Geysers on Dione too?
Researchers at March's conference also made a case for active outgassing on another icy Saturnian moon: Dione. Jeff Moore (NASA/Ames Research Center) described evidence in Cassini images for volcanic flows on Dione's surface. Then Jared Leisner (UCLA) announced that Cassini's magnetometer had sensed a tenuous cloud of ions surrounding Dione as the spacecraft flew past it. A similar detection was the first clue that Enceladus had an atmosphere.
Leisner and UCLA colleague Krishan Khurana estimate that Dione sheds just 650 grams of material per second into space--far less than the 300 kilograms per second spewed by Enceladus, but greater than the 40 grams per second that would be expected if Dione were completely inert. Tethys, another Saturnian moon that Moore says shows volcanic flow features, has no detectable outgassing at all.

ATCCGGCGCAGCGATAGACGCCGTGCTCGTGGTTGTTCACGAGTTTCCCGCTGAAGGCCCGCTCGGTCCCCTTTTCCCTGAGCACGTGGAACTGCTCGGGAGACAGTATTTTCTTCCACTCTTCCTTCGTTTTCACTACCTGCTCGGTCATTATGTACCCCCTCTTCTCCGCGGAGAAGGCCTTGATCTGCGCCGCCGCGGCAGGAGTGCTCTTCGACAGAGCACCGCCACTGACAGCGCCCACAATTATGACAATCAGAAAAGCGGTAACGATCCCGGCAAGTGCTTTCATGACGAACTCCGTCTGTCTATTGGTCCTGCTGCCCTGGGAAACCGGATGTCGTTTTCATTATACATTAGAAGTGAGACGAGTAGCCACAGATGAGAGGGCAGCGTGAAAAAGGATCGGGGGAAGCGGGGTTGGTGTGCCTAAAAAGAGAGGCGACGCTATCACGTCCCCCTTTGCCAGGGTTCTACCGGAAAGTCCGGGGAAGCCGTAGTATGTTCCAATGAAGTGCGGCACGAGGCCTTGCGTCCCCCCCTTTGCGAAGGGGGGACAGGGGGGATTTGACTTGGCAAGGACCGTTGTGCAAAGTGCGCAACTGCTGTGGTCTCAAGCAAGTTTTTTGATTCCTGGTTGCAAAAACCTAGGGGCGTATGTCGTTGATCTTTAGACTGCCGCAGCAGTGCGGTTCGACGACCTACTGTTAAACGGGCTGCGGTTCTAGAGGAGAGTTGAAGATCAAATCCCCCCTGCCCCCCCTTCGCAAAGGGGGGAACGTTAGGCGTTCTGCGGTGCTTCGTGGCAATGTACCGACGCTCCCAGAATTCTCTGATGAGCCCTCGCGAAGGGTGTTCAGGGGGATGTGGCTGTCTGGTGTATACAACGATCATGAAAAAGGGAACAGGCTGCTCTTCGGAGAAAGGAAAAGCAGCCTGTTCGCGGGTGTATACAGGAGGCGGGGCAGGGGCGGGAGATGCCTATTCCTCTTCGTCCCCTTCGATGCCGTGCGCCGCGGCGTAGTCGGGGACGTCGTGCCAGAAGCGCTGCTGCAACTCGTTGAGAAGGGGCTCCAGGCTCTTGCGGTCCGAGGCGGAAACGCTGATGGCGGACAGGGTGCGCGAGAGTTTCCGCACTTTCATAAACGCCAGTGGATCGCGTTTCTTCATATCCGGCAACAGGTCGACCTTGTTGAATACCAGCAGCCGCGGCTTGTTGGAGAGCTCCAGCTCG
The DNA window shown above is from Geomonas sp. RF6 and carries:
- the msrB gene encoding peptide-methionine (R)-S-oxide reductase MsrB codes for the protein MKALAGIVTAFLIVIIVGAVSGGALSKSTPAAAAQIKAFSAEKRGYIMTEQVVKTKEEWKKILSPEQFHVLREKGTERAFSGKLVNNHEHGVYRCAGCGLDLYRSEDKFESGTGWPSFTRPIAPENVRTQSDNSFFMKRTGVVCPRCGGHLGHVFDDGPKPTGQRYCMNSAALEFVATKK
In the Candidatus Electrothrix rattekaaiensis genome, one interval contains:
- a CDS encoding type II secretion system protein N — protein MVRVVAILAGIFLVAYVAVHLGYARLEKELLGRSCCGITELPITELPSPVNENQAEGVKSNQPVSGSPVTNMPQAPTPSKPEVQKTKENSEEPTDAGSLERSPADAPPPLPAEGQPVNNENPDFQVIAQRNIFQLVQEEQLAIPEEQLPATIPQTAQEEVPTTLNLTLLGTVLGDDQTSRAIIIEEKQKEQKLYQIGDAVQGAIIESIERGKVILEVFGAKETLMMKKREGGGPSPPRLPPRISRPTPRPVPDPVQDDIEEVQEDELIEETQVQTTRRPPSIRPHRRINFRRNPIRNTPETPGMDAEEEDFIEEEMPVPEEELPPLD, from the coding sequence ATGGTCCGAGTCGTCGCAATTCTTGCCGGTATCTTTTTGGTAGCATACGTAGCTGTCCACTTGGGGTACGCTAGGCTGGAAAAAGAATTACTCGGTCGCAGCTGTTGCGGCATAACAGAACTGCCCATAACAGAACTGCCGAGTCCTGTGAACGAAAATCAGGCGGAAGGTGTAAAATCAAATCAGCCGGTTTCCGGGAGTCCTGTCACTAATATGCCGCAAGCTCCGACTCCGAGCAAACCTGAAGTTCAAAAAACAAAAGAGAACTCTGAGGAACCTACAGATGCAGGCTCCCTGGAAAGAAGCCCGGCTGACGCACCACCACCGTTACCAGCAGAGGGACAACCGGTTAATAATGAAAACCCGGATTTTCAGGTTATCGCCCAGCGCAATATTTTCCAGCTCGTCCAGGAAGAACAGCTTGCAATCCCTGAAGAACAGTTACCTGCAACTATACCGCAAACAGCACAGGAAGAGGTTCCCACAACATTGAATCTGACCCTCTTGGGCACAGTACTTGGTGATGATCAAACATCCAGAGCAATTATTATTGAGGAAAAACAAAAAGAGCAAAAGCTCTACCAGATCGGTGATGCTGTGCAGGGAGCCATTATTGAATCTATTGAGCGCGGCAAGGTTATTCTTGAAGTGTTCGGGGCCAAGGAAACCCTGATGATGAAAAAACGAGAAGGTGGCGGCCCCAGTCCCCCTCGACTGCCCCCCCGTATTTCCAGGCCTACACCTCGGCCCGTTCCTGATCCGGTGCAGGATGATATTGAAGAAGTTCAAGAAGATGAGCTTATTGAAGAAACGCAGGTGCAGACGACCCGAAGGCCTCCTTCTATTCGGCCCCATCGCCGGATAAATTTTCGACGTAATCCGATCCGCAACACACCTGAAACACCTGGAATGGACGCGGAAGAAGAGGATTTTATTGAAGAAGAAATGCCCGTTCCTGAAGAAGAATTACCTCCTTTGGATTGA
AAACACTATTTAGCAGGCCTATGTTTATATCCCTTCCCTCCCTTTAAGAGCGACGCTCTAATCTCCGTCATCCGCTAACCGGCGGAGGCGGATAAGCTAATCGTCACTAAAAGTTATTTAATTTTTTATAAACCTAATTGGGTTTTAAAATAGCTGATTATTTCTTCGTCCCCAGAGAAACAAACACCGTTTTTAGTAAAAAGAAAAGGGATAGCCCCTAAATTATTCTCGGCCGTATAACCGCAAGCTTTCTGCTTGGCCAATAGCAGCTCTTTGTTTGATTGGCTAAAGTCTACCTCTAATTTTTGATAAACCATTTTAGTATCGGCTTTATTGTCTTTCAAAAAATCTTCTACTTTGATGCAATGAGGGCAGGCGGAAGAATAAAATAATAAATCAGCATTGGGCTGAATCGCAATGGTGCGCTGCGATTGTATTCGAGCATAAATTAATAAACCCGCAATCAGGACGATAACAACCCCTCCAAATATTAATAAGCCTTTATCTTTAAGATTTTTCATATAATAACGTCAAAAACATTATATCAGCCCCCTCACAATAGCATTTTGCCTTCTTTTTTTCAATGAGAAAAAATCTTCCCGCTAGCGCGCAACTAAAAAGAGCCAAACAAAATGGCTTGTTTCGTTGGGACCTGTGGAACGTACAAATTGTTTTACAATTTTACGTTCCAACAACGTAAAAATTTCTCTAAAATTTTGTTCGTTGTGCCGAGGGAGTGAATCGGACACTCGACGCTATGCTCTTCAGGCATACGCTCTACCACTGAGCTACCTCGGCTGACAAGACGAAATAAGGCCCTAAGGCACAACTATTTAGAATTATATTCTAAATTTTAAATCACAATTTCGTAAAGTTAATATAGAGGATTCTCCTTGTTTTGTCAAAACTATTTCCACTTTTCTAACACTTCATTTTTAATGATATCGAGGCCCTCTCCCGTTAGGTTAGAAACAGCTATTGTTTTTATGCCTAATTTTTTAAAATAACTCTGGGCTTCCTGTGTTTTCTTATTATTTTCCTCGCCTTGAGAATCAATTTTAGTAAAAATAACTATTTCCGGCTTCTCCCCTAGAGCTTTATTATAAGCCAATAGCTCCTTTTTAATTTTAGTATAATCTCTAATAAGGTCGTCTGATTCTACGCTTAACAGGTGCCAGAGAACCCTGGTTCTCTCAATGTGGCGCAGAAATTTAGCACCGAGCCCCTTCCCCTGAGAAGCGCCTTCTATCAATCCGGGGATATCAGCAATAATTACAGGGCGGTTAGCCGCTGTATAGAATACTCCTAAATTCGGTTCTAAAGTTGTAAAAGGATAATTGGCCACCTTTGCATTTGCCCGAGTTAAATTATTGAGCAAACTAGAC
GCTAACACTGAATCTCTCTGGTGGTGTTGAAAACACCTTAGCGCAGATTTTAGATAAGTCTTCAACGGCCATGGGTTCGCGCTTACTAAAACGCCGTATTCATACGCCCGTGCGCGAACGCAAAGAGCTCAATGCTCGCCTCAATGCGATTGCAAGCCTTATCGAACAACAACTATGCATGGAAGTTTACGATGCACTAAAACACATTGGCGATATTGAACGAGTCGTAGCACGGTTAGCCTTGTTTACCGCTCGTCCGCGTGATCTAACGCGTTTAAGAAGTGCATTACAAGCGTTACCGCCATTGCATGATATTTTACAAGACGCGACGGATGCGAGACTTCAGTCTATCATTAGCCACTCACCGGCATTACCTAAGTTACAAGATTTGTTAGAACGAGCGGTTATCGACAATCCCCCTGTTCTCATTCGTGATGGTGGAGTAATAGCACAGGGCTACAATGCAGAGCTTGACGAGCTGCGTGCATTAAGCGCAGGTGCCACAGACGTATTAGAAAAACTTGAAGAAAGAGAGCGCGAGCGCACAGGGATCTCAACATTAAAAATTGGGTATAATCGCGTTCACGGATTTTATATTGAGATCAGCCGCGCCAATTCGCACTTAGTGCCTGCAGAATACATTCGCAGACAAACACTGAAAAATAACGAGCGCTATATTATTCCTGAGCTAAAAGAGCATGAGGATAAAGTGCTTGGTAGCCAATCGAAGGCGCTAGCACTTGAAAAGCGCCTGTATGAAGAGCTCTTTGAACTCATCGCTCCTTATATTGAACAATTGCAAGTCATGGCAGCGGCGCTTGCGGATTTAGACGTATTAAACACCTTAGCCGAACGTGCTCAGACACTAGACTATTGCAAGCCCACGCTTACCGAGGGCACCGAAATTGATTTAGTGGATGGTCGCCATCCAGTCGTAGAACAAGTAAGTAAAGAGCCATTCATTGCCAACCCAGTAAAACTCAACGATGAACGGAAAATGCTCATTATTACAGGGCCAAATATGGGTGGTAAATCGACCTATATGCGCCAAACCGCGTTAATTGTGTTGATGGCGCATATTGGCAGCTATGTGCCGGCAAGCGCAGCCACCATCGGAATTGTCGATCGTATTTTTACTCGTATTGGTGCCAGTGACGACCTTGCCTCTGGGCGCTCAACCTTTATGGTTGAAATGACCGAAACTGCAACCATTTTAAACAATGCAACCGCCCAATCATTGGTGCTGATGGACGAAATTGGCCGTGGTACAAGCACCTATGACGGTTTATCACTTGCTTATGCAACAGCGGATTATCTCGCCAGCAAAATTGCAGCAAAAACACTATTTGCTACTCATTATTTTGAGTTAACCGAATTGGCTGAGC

Confirming that Dione is gassy has proven difficult. Amanda Hendrix (JPL) said that images of Dione backlit by the Sun--the same viewing geometry that revealed Enceladus's geysers--came up empty. A different try will come later this year, when Cassini's spectrometer will look for signatures of a trace atmosphere as Dione occults a star.
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|Title Annotation:||news notes|
|Publication:||Sky & Telescope|
|Article Type:||Brief article|
|Date:||Jun 1, 2007|
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